A telenursing support system（support system）based on ABCD-Stoma® care was developed, which incorporated consultations with wound, ostomy, and continence nurses（WOCNs）using information and communication technology. The purpose of this study was to examine the recovery rate of peristomal skin disorders of ostomates in hospitals without WOCNs and the cost-effectiveness of using the support system. The subjects were inpatients with stomas at four hospitals without WOCNs. The subjects were divided into two groups, the pre- and the post-support system groups, and the observation period for each group was three months. The general characteristics of the subjects, the severity and outcome of the skin disorders, and stoma-related cost of care were compared, and the cost-effectiveness ratio was calculated. There were 12 subjects in the pre-support system group（pre-SSG）and seven subjects in the post-support system group（post-SSG）. There were no significant differences in the backgrounds of the subjects between the pre-SSG and post-SSG. The median ABCD-Stoma® score at the start of the study for both pre- and post-SSGs was two points. The recovery rate of the post-SSG was 71.4%, significantly higher than the recovery rate of the pre- SSG at 16.7%（p=0.045）, and an effect size was 0.55. The total cost of care for one patient in the pre-SSG was 10,804 yen, compared to the post-SSG cost of 28,656 yen. The cost-effectiveness ratio was 64,822 yen for the presupport system and 40,118 yen for the post-support system. The introduction of the support system improved the recovery rate of peristomal skin disorders and reduced the cost-effectiveness ratio.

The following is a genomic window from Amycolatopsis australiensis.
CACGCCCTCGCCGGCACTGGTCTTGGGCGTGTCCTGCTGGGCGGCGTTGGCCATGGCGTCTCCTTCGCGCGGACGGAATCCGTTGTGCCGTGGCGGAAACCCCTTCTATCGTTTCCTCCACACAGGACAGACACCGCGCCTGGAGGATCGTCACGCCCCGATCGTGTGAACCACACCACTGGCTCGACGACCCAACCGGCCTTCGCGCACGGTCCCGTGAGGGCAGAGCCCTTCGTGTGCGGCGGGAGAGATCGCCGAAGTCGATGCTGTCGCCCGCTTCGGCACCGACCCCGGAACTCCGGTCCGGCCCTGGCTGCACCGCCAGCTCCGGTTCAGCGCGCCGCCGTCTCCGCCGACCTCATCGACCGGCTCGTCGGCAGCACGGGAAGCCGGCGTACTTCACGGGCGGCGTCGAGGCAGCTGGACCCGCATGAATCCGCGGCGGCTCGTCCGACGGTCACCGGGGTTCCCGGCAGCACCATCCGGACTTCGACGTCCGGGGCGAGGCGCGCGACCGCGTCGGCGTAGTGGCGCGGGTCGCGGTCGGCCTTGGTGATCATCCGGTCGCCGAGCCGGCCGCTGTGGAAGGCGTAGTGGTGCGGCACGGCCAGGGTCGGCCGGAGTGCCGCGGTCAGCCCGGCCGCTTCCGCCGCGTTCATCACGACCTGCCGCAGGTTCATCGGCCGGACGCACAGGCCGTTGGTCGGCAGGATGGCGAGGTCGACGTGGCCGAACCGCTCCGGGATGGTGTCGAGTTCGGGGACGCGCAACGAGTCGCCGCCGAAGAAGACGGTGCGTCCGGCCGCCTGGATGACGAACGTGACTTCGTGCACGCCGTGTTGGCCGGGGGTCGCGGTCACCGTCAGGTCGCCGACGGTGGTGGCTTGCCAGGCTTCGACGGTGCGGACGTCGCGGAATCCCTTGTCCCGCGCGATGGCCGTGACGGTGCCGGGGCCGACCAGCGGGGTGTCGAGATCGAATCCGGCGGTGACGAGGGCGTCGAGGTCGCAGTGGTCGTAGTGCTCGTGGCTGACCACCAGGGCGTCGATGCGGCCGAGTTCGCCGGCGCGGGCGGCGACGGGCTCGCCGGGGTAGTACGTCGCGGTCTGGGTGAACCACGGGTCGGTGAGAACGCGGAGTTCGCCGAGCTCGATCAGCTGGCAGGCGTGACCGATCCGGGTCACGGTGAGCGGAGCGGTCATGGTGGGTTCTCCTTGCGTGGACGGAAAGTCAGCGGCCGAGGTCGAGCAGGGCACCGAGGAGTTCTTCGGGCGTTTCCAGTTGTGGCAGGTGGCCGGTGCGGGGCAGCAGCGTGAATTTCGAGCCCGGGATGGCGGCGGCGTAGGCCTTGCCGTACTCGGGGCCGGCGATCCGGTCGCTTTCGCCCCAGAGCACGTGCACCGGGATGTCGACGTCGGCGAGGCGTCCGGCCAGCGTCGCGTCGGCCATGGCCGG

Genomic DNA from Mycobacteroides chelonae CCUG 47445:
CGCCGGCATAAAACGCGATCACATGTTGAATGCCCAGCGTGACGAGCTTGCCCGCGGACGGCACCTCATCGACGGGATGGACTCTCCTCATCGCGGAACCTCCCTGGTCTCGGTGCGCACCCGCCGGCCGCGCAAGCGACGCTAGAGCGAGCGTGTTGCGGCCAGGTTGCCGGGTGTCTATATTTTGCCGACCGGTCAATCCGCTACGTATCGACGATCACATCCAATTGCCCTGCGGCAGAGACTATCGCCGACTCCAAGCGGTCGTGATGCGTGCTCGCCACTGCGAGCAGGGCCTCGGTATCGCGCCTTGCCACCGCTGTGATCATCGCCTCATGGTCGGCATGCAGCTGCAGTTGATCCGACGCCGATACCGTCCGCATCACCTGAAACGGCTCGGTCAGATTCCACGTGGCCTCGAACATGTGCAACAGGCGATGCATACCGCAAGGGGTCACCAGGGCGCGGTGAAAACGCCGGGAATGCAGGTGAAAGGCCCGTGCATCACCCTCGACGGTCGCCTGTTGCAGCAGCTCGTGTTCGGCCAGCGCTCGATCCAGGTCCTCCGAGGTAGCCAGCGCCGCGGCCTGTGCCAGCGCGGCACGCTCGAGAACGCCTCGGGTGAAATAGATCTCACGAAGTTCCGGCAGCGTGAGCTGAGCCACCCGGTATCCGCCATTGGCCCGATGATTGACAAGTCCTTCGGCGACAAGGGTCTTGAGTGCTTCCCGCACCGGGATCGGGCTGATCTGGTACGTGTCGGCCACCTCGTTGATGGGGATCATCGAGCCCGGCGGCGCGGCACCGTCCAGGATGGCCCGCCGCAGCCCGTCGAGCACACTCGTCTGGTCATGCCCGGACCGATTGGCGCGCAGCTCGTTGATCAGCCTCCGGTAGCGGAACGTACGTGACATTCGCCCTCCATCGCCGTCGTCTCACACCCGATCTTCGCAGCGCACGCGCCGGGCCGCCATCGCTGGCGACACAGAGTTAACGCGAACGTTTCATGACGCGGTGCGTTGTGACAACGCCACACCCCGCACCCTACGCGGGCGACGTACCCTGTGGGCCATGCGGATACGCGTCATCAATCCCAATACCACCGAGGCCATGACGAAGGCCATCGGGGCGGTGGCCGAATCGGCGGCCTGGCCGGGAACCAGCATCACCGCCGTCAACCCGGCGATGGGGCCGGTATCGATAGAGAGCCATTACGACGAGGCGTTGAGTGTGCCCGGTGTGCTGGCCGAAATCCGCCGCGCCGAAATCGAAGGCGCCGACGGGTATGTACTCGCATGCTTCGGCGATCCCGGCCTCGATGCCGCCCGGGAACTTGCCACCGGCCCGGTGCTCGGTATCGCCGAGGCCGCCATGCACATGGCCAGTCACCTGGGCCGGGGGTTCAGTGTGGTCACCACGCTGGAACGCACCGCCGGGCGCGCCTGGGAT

Objective: Factors affecting skin tears include dialysis history, skin dryness, and medical tape use. All dialysis patients are evaluated for skin-tear risk. However, many dialysis patients are unaware of the fragility of their skin; therefore, a simple and accurate skin-tear screening index is required. We herein elucidated the difference in the characteristics of skin with and without skin tears. Method: The present, cross-sectional study enrolled outpatients and inpatients on dialysis. Information on risk assessment items was collected. Transdermal moisture transpiration and skin viscoelasticity were objectively assessed. For visual evaluation, photographs were used to compare the two groups. Result: Ten patients in the skin-tear group and 30 patients in the non-skin-tear group were analyzed. Purpuric mottling was detected in 90% of the skin-tear group and 6% of the non-skin-tear（p < 0.01）. Thin skin with sagging occurred at significantly different rates between the skin-tear group（90%）and the non-skin-tear group（30%）（p < 0.01）. The median measurement of viscoelasticity differed significantly between groups, at 0.16（range: 0.06-0.34）in the skin-tear group and 0.26（0.15-0.73）in the non-skin tear group（p < 0.01）. Discussion: Thinning skin with sagging, purpuric mottling and reduced viscoelasticity was found in the skin-tear group. This finding was consistent with the findings of previous studies demonstrating that decreased viscoelasticity due to photoaging weakens the skin, leading to skin tears. Conclusions: Skin-tear risk screening is indicated for dialysis patients with thinning skin with sagging and purpura associated with reduced viscoelasticity.